16 October 2014

Is her teaching on homosexuality really the main reason people leave the Church?

In a piece of incredibly lazy journalism, Springfield's (IL) WICS-TV reports - for an unclear reason - John Freml ceased the practice of the Catholic faith and chose to join what is called the Holy Family Inclusive Catholic Community (which isn't actually Catholic at all, but the report does not both to note this rather important detail). Normally this simply would not be news.

At any rate, the only possible reason for the report - aside from a very slow news day - is because Freml left the Church because of her teachings on homosexuality, that and because "Freml believes the church not accepting the LGBT community may be to blame" for a decrease as much as 30% in some parishes in Mass attendance between 1996 and 2011. Never mind that some parishes also saw an increase of as much as 82% in the same time period, but, again, this is not an important detail for the story.

WICS quotes Freml:
Probably I think that's the primary reason, but of course Catholics simply don't agree with the hierarchy of a lot of social teachings. Not only on LGBT issues but contraception or on women's ordination.
In his assumption, Freml is quite incorrect.

The report references "a survey sanctioned by the church." Had the reporter bothered to consult this report - Joy and Grievance in an American Diocese: Results from Online Surveysof Active and Inactive Catholics in Central Illinois - he or she would have clearly seen that Freml is only correct that LGBT issues (where's the Q?) are not the only reasons why Catholics have fallen away from the Church or lapsed in the practice of the faith.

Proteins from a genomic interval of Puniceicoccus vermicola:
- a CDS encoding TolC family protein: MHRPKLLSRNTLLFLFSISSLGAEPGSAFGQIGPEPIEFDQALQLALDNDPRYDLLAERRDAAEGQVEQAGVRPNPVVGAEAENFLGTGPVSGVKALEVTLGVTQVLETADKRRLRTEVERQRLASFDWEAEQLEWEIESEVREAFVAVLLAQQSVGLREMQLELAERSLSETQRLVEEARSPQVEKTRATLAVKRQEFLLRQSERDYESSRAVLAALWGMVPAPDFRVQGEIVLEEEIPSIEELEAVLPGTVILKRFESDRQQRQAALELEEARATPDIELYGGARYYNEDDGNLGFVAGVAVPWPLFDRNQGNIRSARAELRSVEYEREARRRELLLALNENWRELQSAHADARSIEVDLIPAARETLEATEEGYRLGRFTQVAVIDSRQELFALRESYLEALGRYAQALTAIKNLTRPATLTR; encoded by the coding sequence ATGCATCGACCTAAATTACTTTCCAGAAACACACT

In fact, on page 18 of this report, a chart clearly gives the theological disagreements behind people's decision to leave the Catholic Church:

As you can see, the Church's teachings on homosexuality ranked as the 6th reason why people chose to distance themselves from the Church. The main theological difficulty people have with the Church is her teachings on artificial contraception.

What this shows is that homosexuality is not as prevalent in people's thoughts as the leaders of the gay movement would like us to believe. Only among those younger than 35 years of age was homosexuality the principle reason why someone chose to leave the Church.

This might have been important to include in the report, but it wouldn't, of course, support the aim of the "story," which is really nothing more than yet another attack on the Catholic Church in general and on Bishop Paprocki in particular.

The reporter then makes the odd suggestion that "change could be coming" to the doctrine of the Church regarding homosexuality, which is, of course, impossible.

Lisbeth Melendez Rivera of the Human Rights Campaign is quoted as saying:
We hope that Bishop Paprocki pays attention to our prayers. That he listens to what he has to say so when he is discerning. He goes through the same journey the cardinal took when the become Pope Francis.
Maybe someone should tell her that Pope Francis did not actually the journey she thinks he did.


  1. Just to clarify, WICS got my quote slightly wrong. The context of the conversation right before the clip you saw on television was the sex abuse scandal in the church; I believe off hand (without looking at any formal study) that that is the the primary reason for the decline in church attendance. Social issues are secondary, but issues regarding sexuality are most certainly at the top of most Catholics' lists of doctrine with which they disagree.